Taxpayers will face a tab of around $15 billion -- $7 billion in premium subsidies, $1.3 billion in overhead costs for insurers plus about $7 billion from underwriting losses, says agricultural economist Vince Smith of Montana State University.
Crop insurance blossomed into the biggest farm support because Congress seeded its growth. Lawmakers wanted to end unpredictable and costly aid bills every time there was a farm disaster, aid that cost $45 billion between 1989 and 2001.
So a decade ago, lawmakers agreed to boost substantially the premium subsidy so that farmers would buy higher levels of coverage. Policy value has tripled since then.
Weighing the popularity of crop insurance and the withering attacks on crop subsidies, the agricultural community made the cold-eyed calculation that insurance is the only sure survivor of budget austerity. The still-unfinished 2012 farm bill would kill an unpopular $5 billion-a-year farm subsidy and use some of the savings to expand the crop insurance program.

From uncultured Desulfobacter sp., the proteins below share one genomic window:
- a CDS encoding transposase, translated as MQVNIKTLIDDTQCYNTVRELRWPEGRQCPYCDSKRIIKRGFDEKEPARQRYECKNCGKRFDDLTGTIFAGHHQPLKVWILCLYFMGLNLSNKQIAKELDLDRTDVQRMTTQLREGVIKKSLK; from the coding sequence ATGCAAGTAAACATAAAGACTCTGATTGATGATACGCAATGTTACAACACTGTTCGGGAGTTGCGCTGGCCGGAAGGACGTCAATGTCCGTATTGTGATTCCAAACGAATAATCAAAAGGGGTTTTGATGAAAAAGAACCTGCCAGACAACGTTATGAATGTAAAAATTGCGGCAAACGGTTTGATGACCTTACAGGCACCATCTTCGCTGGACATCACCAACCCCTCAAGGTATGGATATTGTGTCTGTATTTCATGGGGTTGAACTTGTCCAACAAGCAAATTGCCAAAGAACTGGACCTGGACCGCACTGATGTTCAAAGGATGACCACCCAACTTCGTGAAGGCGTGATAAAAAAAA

ONE ANSWER -- ACROSS THE BOARD CUTS
Leaders of the House and Senate Agriculture committees declined to comment on how record costs could affect crop insurance in the lame duck session.
Critics say there are plenty of ways to save money, such as cutting the premium subsidy across the board for all farmers by 5 or 10 percentage points and setting the subsidy rate as low as 52 percent. The idea is similar to the Senate vote to cut the subsidy for big farmers by 15 points.
Other potential reforms would require the industry to carry a larger share of losses or charge farmers for catastrophic coverage now available for free.
"We could also change the delivery system and save at least $1 billion a year that way," said Smith, of Montana State University, a fierce critic of the program.
Cuts are not guaranteed, however. House Republicans are on record. The Obama administration was rebuffed on a package of cuts that included a two percentage points cut to the premium subsidy in favor of insurance cuts but they are not in the farm bill.
A Farm Belt senator, Chuck Grassley of Iowa, argued farmers should not be forced to shoulder more than their share of budget cuts in any government-wide retrenchment.
"It has to be in the context of the entire situation ... It's got to be proportional," Grassley told reporters last week.
CENTERPIECE OF U.S. FARM POLICY
Crop insurance has become the favorite risk-management tool of American agriculture, replacing crop subsidies and the major U.S. farmer and banker groups have joined the insurance industry in opposing cuts to the program.